The Anthropocene brings with it a frighteningly wide range of environmental crises -- climate change, ocean acidification, pollution, rising extinction rates and risks of zoonotic pandemics, just to name a few. We speak about these as if they were tied together, but it is actually rather hard to say how exactly this is.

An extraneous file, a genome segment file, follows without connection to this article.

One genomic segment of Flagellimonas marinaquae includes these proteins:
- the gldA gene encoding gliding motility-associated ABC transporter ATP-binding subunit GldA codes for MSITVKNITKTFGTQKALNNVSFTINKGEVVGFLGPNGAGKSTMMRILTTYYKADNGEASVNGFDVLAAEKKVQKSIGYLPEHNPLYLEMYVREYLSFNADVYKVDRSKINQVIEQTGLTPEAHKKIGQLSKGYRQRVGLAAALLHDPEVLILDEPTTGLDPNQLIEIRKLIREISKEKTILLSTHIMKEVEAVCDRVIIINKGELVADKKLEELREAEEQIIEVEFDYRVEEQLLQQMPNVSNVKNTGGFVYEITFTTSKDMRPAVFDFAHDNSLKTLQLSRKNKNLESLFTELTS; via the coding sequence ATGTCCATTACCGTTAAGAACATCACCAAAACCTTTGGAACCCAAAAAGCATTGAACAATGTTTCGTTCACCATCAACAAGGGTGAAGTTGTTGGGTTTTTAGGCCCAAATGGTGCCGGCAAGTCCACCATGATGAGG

In this talk, I will analyse some aspects of the Anthropocene with regard to their "problematicness", just as programmers might think through the problem definition, necessary assumptions and Big-O notation before even starting to write a single line of code. In this, I will try to give a broad overview of attempts to model the environmental crises of the Anthropocene. I will argue that some of these are essentially solved; but "solved" as in "chess is solved"; although we know that our computer can give us a definitive way of winning, we still play it. For others, however, the scientific state-of-the-art can only point to a path towards a solution. Furthermore, some of the things we think about as problems are actually more like ongoing catastrophes: No action will make them go away, there is no solution in a strict sense; rather we have to live with them in such a way as to contain their criticalness. This assessment will make it clear that we urgently need to rethink the relationship between us and our environment in the Anthropocene since this will determine which aspects of the Anthropocene are problematic, catastrophic or even apocalyptic.